Reviewed by K.C. Finn for Readers' Favorite
The Death and Resurrection of Baseball: Echoes From A Distant Past is a work of fiction in the sports and futuristic fiction subgenres. It is suitable for the general reading audience and was penned by author William R Douglas. We find ourselves in the year 2166, the not-too-distant future, but in a world far from our current recognition. A divisive America has suffered a deadly and severely bloody Second Civil War, which has resulted in many casualties, both in terms of people and in terms of culture. One such relic is the sport of baseball, now lost to history, until a discovery by a young boy that will spark echoes of a long-past time, and perhaps light a brighter path for the country’s future.
Author William R Douglas uses the camaraderie, tradition, excitement, and enthusiasm around the sport of baseball to create an excellent metaphor in this novel, which seeks to heal a broken and divided country. One of the things I especially enjoyed about the work was its dialogue and narrative quality, which is evocative of a very different future world, but also harks back in the right places to nostalgic moments and the parlance of days gone by. Connecting the past and this imagining of the future gives readers insight into the major problems of the present world, whilst also delivering a classic story with suspense, action, intrigue, and, perhaps most importantly, hope. Overall, I would not hesitate to recommend The Death and Resurrection of Baseball to fans of fascinating fiction everywhere.
Imagine an America, over 100 years into the future, ravaged by a second Civil War; what will become of the great American pastime in such a scenario?
If baseball were ever to disappear from the cultural landscape,could such an intricate and historic sport ever be recovered?
This is the premise of McHenry author Douglas Peterson’s new book, “The Death and Resurrection of Baseball,” a work ofspeculative fiction set in McHenry that asks these questions. Although the book isn’t meant as a strict metaphor, the precarious future of baseball and our country are rooted in today’s cultural landscape,
Peterson said. “Several years ago I was reading an article about kids games that went extinct before the Civil War,” Petersonsaid. “There’s no memories of these games, they’re lost to history. I thought about the decline of sandlot ball and the fact that in-house leagues don’t have as many teams, and it all cametogether: What if baseball were to die as a sport?”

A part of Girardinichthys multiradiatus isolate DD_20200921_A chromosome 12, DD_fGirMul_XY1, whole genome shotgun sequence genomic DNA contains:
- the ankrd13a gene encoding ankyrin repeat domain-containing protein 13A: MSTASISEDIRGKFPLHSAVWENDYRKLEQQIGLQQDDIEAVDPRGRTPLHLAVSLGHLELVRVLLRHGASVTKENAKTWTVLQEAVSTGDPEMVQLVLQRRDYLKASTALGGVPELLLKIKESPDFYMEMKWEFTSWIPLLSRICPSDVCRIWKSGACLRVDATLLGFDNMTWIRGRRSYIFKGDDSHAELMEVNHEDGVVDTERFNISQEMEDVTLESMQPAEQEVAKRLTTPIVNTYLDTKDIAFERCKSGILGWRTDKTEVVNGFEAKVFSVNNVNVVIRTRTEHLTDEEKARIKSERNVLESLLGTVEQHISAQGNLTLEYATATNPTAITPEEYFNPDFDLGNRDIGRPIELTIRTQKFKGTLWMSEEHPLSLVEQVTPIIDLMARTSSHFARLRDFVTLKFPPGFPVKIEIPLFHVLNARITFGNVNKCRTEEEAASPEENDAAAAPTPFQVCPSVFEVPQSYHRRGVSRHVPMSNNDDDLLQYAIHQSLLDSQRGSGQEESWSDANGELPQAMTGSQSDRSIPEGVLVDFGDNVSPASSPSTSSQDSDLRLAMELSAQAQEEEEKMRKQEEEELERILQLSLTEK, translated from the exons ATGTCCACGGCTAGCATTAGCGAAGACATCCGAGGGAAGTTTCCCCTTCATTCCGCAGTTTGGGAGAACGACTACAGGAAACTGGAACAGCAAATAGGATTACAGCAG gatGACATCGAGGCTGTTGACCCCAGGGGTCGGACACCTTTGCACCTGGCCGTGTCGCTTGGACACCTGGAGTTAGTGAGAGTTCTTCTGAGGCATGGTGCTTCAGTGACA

According to a synopsis sent to the Northwest Herald, the story involves a 12-year-old boy who lives in McHenry in the year 2166. The boy becomes “an instrument towards the recovery of a long-lost part of our culture from before the second Civil War,” Peterson writes in the note.
Peterson, who has lived in McHenry since 1992 and writes under the pen name William R. Douglas to honor his father, said the primary factor in his writing the book is his deep love of baseball. Peterson coached his son and was the commissioner for his localchurch softball league.
While baseball is in no danger of going extinct today, Peterson cited several factors such as the popularity of soccer, video games and the continual decline of youth participation in baseball that should be cause for concern.
“Kids in an in-house league aren’t practicing every day like travel ball,” Peterson said. “Without sandlot ball, kids ages 7 or 8 come into an in-house league and they struggle to hit the ball. It’s not much fun if you can’t hit the ball. It’s easier to kick around a soccer ball.”
Peterson himself is a diehard White Sox fan, and cites attendinglast year’s Yankees-White Sox Field of Dreams game in Dyersville, Iowa, and White Sox first baseman Paul Konerko’s grand slam in the 2005 World Series, as two of his favoritebaseball memories.
The fortunes of baseball have often been tied to the fortunes of America, and while Peterson said he sees concerning divisions today, in his book he believes the restoration of baseball is key to restoration of American culture, and helps bring about local andnational healing.
This is Peterson’s first novel, although he said he’s always had alove for writing. The book took him four years to complete.
Two literary influences Peterson cites as inspiring the work includeDavid Aikman’s “When the Almond Tree Blossoms” and William Forstchen’s “One Second After.” Peterson also said the book includes several “hat tips” to the movies “Field of Dreams”and “The Sandlot.”
“Overall I tried to make it entertaining,” Peterson said. “But I hope to start a conversation among readers and their families, about where we could be headed if we don’t relearn the art of getting along.”
“The Death and Resurrection of Baseball” was first published this past May; those interested in learning more about the book, including where to purchase it, can go to authorwilliamrdouglas.com.